collects, transports and distributes food to more than 120 soup kitchens, food pantries and shelters across five counties in Ohio. The organization distributes an average of more than 10 million pounds of groceries every year through their food banking programs, according to their Web site, http://www.sharedharvest.org. Some of their programs include Feeding America, the Ohio Food Purchase Program and the Food Bank Market Program. Tina Osso, executive director of Shared Harvest, hopes to file 700 new applications per year. “Last year we filed about 610

Local publications sponsor forum for commissioner candidates By Kelsey Bishop Community Editor

The Hamilton JournalNews and The Middletown Journal will sponsor a forum April 6 which will feature seven candidates running for Butler County commissioner. The event will start at 6 p.m. and will take place at Butler Tech’s Public Safety Education Complex on 5140 Princeton-Glendale Road in Liberty Twp. Edwina Blackwell Clark, publisher of Cox Media Group’s newspapers in Butler and Warren counties, said the forum is free and open to the public. “We encourage everyone in Butler County to please come out because this race is critically important,” Blackwell Clark said. Miami University junior Erica Beekman agreed the forum is a good opportunity for Butler County residents.

“It’s important, especially since politics is so polarized, that people are able to come together and discuss the important issues that are on the candidates’ platforms,” Beekman said. According to Blackwell Clark, six republican candidates will be present at the event. The democratic candidate, Lester Butch Hubble, will be running unopposed and will not be present at the forum. Blackwell Clark said a taped introduction from Hubble will be shown at the event. Republican candidates include county Clerk of Courts Cindy Carpenter, former West Chester Twp. Trustee Jose Alvarez, incumbent Commission President Gregory Jolivette, former Middletown City Councilman Paul Nenni and Hamilton residents Jesse Von Stein and Wes Retherford. “Our job really is to educate voters on the issues and the candidates, and this is just another venue by which we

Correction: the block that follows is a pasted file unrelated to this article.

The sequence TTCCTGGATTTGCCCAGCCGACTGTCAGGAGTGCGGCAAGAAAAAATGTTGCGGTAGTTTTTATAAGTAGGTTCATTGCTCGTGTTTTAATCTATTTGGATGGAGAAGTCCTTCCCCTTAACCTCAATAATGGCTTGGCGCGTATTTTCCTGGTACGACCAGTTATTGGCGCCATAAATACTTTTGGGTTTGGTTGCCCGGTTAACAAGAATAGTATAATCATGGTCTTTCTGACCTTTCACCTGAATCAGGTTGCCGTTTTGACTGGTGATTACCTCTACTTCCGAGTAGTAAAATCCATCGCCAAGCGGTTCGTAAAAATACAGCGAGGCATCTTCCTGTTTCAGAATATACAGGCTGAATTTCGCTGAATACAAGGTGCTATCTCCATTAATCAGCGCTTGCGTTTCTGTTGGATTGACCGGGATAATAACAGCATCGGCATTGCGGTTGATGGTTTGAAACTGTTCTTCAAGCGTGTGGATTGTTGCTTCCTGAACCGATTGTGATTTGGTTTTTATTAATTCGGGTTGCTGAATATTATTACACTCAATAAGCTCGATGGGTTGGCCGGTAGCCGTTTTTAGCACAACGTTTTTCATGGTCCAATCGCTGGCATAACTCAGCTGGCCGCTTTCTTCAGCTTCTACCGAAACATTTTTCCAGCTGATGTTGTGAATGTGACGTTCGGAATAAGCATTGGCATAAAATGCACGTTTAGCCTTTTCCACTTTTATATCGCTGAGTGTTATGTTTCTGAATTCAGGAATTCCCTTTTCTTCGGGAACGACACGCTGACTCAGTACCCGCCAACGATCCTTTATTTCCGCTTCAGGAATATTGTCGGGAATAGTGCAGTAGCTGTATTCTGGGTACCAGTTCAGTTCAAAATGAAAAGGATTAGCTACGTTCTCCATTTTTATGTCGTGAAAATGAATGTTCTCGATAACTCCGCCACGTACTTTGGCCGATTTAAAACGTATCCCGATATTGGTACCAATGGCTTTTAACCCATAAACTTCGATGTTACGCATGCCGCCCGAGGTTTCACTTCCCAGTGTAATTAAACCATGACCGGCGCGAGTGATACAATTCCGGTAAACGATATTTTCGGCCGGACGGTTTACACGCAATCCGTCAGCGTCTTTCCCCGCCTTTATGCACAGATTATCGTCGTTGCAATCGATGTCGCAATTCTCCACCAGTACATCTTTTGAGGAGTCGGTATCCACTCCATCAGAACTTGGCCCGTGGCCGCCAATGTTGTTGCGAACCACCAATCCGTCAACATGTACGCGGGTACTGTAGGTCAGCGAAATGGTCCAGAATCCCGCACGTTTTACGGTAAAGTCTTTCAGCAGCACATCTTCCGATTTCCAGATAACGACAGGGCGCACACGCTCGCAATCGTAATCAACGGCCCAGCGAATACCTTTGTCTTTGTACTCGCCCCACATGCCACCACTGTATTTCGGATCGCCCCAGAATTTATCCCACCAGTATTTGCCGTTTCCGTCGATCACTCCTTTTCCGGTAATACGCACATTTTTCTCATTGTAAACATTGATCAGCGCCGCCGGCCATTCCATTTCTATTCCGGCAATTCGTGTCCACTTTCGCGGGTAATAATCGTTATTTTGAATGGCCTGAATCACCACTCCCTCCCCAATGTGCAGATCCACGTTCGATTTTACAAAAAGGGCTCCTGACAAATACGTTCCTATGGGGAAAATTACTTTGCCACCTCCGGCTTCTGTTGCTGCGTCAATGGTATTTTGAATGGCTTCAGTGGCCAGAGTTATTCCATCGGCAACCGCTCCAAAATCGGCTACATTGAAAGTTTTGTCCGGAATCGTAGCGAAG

do that,” Blackwell Clark said. Reporters and editors from The Hamilton JournalNews and Local 12 WKRC Cincinnati will have a chance to ask the candidates questions from the public concerning the May 4 election. The event will also be recorded for the public to view on public access stations. “(The forum) is critical because Butler County, just like other counties in Ohio, is experiencing economical difficulties such as a drop in sales tax and trying to manage with lower budgets,” Blackwell Clark said. However, Blackwell Clark contends Butler County is not experiencing as many economic difficulties as other Ohio regions. “Butler County is in a good location because it is right in the middle between the growth of Cincinnati and Dayton, which presents a great opportunity for the region,” Blackwell Clark said.

applications, which generated about $1.6 million in food stamp benefits,” Osso said. The Butler County JFS works with organizations like Shared Harvest in order to provide support for citizens in need. The department offers benefits, job opportunities, childcare services and other services to benefit the community. Shared Harvest’s outreach workers assist individuals in applying for benefits at the food pantries, rather than having them travel to the JFS office. “It has improved the number of clients applying for food stamps because they feel more

comfortable and don’t have to travel and wait at the JFS office for hours,” Bateman said. SNAP outreach workers offer benefit registration services at pantries such as the Open Door Food Pantry, Oxford Community Center, Lebanon Food Pantry Tri-County Assembly of God and Lighthouse Food Pantry. Miami University sophomore Laura Swan is happy to hear about the efforts between JFS and Shared Harvest. “It’s great to see a program that helps people register for benefits,” she said. “I’m excited to see even more positive effects it will continue to have on the community.”